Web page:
The Washington Post

Nationals’ minor league affiliate had to turn fans away from tattoo promotion

The Washington Nationals’ Class AAA affiliate Syracuse Chiefs offered free general-admission seating for life to the first 36 fans at Tuesday’s game who got a tattoo of the Chiefs’ primary ‘C’ logo.

The turnout was Bryce Harper bobblehead-esque. reports the first fans started lining up at noon, six hours before the gates opened. By 5 p.m., the team was turning away fans hoping to take advantage of the promotion. Jared Wicks wasn’t the first person in line at the stadium — he arrived around 3 p.m. — but he was the first person in the chair at Carmelo’s Ink City after filling out the necessary paperwork and presenting his team-issued tattoo certificate.

“I was very excited about the promotion,” said Wicks, 27, a former corrections officer who is working as a beat reporter for the Syracuse Junior Chiefs of the New York Collegiate Baseball League while pursuing a degree in broadcast journalism at Oswego State. “The only issue was that the tattoo had to be in black and white. It was kind of disappointing that I couldn’t get the full color logo.”

Wicks said the black-and-white restriction was part of the team’s attempt to guard against counterfeit free-admission-for-life Chiefs tattoos. The design also features a special marking that can only be seen under a blacklight.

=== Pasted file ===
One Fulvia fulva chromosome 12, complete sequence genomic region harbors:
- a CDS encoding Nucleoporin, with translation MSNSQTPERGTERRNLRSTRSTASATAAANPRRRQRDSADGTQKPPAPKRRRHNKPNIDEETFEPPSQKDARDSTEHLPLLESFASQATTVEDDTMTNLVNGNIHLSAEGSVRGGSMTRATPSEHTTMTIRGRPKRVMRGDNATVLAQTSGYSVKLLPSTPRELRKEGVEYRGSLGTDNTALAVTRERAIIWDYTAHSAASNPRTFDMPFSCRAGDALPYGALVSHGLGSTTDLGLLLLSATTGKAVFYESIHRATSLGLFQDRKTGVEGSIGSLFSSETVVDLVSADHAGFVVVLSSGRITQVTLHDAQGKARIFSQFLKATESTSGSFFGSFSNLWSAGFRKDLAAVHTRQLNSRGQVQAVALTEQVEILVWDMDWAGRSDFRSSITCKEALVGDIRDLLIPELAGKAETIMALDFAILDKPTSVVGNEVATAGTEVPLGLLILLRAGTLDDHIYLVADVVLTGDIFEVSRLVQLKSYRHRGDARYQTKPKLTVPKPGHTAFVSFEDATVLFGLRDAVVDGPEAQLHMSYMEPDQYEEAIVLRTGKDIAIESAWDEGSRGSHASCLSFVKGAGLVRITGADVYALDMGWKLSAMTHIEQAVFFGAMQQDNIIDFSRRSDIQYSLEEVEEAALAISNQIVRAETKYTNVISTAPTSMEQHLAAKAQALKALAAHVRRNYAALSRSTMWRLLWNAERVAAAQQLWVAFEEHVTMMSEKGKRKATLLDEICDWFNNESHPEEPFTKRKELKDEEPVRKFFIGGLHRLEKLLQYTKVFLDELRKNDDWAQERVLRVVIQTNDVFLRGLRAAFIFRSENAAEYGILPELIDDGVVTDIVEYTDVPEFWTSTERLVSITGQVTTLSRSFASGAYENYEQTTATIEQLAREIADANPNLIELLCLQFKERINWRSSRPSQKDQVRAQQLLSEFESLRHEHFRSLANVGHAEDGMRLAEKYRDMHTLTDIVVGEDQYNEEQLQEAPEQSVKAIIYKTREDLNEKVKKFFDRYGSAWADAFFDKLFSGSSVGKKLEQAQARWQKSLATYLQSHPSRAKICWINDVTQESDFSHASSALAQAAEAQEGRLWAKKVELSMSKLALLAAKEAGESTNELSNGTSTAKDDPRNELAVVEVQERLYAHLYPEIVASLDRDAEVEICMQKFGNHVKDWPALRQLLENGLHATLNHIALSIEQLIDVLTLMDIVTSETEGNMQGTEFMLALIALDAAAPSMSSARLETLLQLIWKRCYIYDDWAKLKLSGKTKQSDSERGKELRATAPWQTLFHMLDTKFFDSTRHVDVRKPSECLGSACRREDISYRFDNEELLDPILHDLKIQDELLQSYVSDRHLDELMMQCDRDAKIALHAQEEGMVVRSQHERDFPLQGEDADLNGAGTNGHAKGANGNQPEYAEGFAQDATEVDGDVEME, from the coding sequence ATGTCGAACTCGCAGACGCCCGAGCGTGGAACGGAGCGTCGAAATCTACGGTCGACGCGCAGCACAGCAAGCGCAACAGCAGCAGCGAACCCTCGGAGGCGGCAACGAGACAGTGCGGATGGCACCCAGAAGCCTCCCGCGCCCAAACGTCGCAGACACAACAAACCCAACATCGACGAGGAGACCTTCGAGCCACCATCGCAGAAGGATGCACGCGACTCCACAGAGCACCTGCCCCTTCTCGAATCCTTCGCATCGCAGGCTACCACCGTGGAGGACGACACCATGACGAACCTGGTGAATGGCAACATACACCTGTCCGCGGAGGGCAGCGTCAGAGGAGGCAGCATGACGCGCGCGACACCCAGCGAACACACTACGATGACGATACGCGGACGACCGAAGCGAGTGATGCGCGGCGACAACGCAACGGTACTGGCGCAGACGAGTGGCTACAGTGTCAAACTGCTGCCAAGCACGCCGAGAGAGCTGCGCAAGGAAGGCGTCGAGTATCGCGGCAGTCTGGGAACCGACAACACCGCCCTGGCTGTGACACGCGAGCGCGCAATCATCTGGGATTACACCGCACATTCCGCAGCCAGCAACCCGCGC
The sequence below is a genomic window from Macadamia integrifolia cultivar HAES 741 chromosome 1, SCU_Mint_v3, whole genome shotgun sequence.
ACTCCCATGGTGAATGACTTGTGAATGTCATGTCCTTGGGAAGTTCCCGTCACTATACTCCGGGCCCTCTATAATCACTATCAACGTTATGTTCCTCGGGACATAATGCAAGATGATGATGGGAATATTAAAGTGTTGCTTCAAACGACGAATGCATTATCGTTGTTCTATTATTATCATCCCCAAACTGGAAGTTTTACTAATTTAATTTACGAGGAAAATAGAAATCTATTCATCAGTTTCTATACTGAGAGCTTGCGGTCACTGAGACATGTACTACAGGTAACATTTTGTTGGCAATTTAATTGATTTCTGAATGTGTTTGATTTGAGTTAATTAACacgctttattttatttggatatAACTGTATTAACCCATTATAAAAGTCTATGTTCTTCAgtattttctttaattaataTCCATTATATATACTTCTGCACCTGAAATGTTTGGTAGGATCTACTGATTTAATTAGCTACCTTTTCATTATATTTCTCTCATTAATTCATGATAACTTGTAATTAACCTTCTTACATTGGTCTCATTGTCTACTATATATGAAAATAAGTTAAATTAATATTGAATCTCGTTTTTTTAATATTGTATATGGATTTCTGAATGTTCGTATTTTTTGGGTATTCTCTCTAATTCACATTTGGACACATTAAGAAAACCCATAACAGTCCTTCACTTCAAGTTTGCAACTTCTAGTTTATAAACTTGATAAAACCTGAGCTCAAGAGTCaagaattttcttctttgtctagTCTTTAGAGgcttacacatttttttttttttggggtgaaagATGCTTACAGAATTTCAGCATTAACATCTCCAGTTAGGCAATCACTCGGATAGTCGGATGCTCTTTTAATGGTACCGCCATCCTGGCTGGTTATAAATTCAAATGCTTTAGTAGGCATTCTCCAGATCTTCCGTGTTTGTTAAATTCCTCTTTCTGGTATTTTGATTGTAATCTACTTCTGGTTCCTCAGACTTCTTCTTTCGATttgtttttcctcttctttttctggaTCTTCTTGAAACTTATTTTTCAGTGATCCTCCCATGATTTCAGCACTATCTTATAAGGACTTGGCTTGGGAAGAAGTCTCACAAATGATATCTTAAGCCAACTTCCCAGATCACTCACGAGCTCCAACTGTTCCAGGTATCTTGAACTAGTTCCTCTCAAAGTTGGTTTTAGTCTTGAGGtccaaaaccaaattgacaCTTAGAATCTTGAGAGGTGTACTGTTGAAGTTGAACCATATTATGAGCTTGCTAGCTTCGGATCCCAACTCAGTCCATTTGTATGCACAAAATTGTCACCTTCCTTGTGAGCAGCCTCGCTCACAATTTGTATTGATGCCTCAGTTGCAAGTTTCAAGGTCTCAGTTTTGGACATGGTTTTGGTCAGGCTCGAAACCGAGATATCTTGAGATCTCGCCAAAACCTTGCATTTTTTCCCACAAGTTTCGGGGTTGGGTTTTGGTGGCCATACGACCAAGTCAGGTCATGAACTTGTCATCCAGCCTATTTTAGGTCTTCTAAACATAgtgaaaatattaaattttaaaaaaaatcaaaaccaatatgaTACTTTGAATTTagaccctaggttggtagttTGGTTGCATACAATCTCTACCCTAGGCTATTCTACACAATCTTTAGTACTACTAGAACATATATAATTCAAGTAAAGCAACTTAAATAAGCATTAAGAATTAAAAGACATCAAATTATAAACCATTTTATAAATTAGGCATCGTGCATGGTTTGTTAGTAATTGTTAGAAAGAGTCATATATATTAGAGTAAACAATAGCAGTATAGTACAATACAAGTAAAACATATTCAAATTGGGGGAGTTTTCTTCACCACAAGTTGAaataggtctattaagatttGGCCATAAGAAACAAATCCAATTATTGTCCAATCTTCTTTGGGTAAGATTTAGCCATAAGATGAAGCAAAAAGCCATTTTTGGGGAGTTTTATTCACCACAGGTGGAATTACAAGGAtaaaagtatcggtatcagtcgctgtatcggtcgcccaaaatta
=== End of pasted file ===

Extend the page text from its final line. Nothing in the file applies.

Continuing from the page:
The black-and-white ‘C’ on his left arm isn’t Wicks’s first tattoo. In fact, it isn’t his first Syracuse Chiefs tattoo. He had an Old English ‘S,’ which the Chiefs used as their logo from 1970-77, tattooed on his chest eight years ago.

“I’m just a big Chiefs fan and I always wanted to get something,” Wicks said. “As far as choosing that particular logo, I just thought the ‘S’ would be more timeless, like the classic Detroit Tigers logo.”

Wicks has lived in the Syracuse area for his entire life and recalls rooting for future big league stars Carlos Delgado, Shawn Green and Chris Carpenter when the Chiefs were affiliated with the Toronto Blue Jays. His interest in the team only grew during high school.

“Syracuse isn’t a city where there’s a whole lot going on,” said Wicks, who still considers the Blue Jays his favorite major league team, but now also keeps an eye on the Nationals. “You can only hang out at somebody’s house for so long, so we went to some baseball games and got up real close.” 

Wicks gets a closeup look at some of the Nationals’ top prospects as a Chiefs season-ticket holder and he thinks Steven Souza Jr. and Taylor Hill have the most promising futures. (He also never would’ve predicted Ian Desmond would develop the way he did in the majors.) Even with free admission for life, Wicks said he’ll probably buy some sort of ticket package next year.

“The tattoo only guarantees a general-admission ticket and I want to ensure good seats for good games,” he said. He’s also considering another Chiefs tattoo for his right arm, one of the logo the Chiefs used from 1987 to 1996. Here’s proof that Wicks wasn’t the only fan to get tattooed: 

Update: A 72-year-old grandmother was among the 36 fans who got a tattoo.

Scott Allen writes about all things D.C. sports. Follow him on Twitter @ScottSAllen or e-mail him if you’ve got a tip to share.



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